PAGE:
# Lecture 4: Thresholding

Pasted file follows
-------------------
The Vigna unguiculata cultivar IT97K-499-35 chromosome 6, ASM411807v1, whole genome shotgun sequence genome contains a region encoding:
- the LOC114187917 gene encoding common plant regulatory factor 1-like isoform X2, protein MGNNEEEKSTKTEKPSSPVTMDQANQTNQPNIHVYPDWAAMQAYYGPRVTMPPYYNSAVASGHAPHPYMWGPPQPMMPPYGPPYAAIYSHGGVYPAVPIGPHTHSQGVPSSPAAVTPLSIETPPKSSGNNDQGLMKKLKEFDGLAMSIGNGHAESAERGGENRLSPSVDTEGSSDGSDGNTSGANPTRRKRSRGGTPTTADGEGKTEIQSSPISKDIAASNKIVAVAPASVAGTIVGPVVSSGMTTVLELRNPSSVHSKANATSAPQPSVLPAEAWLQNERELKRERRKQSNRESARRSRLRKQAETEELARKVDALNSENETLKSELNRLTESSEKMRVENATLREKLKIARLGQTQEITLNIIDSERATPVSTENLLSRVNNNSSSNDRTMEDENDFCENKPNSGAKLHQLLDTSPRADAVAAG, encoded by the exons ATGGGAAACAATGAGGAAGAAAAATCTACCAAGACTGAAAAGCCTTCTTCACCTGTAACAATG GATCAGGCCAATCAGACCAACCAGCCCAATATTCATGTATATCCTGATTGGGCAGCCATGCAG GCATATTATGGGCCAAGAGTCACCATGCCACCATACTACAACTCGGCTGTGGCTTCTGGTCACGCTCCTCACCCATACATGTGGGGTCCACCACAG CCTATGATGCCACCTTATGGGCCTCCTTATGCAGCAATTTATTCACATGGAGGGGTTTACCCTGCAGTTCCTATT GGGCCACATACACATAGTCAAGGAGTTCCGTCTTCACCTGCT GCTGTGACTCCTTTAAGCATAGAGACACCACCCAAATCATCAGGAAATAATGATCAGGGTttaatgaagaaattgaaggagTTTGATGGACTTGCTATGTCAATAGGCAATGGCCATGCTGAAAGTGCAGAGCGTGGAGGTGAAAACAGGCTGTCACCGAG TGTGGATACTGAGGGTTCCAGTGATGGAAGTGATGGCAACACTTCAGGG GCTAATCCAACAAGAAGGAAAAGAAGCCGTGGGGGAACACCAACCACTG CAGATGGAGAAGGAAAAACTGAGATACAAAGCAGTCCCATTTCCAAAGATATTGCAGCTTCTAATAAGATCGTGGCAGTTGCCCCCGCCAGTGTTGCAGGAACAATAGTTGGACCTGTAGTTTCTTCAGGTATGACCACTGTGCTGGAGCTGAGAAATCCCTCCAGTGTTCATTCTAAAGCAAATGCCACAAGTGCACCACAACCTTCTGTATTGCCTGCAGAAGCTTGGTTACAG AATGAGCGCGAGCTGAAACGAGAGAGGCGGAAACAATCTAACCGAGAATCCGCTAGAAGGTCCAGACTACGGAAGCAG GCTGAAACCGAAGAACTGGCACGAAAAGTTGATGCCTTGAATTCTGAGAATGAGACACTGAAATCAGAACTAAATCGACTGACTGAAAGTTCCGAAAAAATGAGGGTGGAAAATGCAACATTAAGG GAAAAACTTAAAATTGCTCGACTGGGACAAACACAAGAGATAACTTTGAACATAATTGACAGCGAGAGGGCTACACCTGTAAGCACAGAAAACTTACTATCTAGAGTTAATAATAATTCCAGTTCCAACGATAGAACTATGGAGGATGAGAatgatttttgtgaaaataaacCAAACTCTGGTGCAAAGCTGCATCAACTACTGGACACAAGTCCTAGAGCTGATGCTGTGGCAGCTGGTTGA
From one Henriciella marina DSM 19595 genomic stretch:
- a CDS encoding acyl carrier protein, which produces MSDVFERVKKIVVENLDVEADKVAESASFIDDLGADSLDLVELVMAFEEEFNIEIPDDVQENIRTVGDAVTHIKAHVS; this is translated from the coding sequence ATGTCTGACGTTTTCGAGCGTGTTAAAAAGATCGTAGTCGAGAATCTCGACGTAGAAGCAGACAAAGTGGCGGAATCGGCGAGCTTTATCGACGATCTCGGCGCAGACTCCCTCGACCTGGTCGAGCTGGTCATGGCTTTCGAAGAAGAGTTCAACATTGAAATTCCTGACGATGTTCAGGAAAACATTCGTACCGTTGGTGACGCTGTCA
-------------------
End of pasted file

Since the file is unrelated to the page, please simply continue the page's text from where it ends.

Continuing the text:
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1 Lecture 4: Thresholding c Bryan S. Morse, Brigham Young University, Last modified on Wednesday, January 12, 2000 at 10:00 AM. Reading SH&B, Section Introduction Segmentation involves separating an image into regions (or their contours) corresponding to objects. We usually try to segment regions by identifying common properties. Or, similarly, we identify contours by identifying differences between regions (edges). The simplest property that pixels in a region can share is intensity. So, a natural way to segment such regions is through thresholding, the separation of light and dark regions. Thresholding creates binary images from grey-level ones by turning all pixels below some threshold to zero and all pixels about that threshold to one. (What you want to do with pixels at the threshold doesn t matter, as long as you re consistent.) If g(x, y) is a thresholded version of f(x, y) at some global threshold T, g(x, y) = { 1 if f(x, y) T 0 otherwise (4.1) 4.2 Problems with Thresholding The major problem with thresholding is that we consider only the intensity, not any relationships between the pixels. There is no guarantee that the pixels identified by the thresholding process are contiguous. We can easily include extraneous pixels that aren t part of the desired region, and we can just as easily miss isolated pixels within the region (especially near the boundaries of the region). These effects get worse as the noise gets worse, simply because it s more likely that a pixels intensity doesn t represent the normal intensity in the region. When we use thresholding, we typically have to play with it, sometimes losing too much of the region and sometimes getting too many extraneous background pixels. (Shadows of objects in the image are also a real pain not just where they fall across another object but where they mistakenly get included as part of a dark object on a light background.) 4.3 Local Thresholding Another problem with global thresholding is that changes in illumination across the scene may cause some parts to be brighter (in the light) and some parts darker (in shadow) in ways that have nothing to do with the objects in the image. We can deal, at least in part, with such uneven illumination by determining thresholds locally. That is, instead of having a single global threshold, we allow the threshold itself to smoothly vary across the image. 4.4 Automated Methods for Finding Thresholds To set a global threshold or to adapt a local threshold to an area, we usually look at the histogram to see if we can find two or more distinct modes one for the foreground and one for the background. Recall that a histogram is a probability distribution: p(g) =n g /n (4.2)